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APRA releases new insights on superannuation performance

The Australian Prudential Regulation Authority (APRA) has published new data on superannuation product performance, which sheds further light on the industry’s fees and performance metrics.  

In an insights paper released today, APRA has drawn upon this year’s annual superannuation performance test data to analyse fees and investment returns across MySuper and trustee directed products (TDPs), a subset of the choice sector. 

The findings show:

  • there is significant variance in the administration fees paid by fund members within each of the product segments. This indicates considerable scope for fee reductions across the industry, particularly for trustee directed products;
  • trustee directed products offered through platforms generally have the highest fees. Trustees should review whether the additional services provided to justify the higher fees are delivering value for money to members;
  • larger funds tend to charge lower administration fees, which reinforces the efficiency and cost-savings benefits of scale that exist in superannuation; and
  • while most MySuper products and non-platform trustee directed products are outperforming the investment component of the performance test, more than half of all platform trustee directed products are failing to meet the benchmark. 

APRA has also published each product’s numerical results for this year’s performance test. These figures show how products performed relative to the tailored benchmarks beyond the “pass” and “fail” results announced in August.

The two publications replace this year’s heatmaps as APRA transitions to a more aligned approach to fund performance scrutiny. From next year, a comprehensive transparency package covering investment returns, fees and performance test metrics will be published soon after the annual performance test.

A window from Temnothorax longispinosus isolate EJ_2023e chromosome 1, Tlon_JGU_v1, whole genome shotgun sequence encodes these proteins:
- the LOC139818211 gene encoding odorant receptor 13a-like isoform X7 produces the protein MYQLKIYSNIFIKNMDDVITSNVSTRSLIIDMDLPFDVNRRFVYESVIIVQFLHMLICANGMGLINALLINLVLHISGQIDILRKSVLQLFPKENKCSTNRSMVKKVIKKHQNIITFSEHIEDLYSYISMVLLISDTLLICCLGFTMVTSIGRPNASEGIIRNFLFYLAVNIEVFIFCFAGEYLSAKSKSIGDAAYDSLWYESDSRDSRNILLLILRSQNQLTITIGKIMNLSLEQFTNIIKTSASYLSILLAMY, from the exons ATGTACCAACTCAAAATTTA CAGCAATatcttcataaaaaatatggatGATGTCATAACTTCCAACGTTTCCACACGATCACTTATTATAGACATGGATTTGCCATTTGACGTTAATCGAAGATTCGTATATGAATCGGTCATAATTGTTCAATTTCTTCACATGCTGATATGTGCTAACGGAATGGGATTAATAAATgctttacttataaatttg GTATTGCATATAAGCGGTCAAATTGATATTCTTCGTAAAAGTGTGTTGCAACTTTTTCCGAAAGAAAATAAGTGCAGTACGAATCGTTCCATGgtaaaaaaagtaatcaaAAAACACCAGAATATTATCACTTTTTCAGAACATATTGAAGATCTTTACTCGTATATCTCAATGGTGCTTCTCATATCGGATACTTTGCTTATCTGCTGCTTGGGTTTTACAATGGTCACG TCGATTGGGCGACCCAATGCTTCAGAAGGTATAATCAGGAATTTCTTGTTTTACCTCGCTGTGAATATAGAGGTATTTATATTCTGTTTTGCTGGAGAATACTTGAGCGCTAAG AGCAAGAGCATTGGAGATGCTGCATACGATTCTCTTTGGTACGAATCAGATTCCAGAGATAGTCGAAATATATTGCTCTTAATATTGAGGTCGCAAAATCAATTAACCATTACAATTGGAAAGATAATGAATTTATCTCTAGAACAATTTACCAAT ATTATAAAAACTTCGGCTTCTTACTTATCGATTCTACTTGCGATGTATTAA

Deputy Chair Margaret Cole said: “APRA is committed to increasing transparency around superannuation performance as a tool to drive better outcomes for members. Today’s publications represent an additional step towards providing the superannuation industry and their members with more detailed analysis of the performance of MySuper and trustee directed products in the performance test. 

"We expect trustees to analyse these results carefully, and – where they have products that are consistently underperforming – take firm action to improve outcomes for their members,” Ms Cole said.

The insights and performance metrics papers are available on the APRA website here: Annual superannuation performance test.

Your Future, Your Super

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The Australian Prudential Regulation Authority (APRA) is the prudential regulator of the financial services industry. It oversees banks, mutuals, general insurance and reinsurance companies, life insurance, private health insurers, friendly societies, and most members of the superannuation industry. APRA currently supervises institutions holding around $9 trillion in assets for Australian depositors, policyholders and superannuation fund members.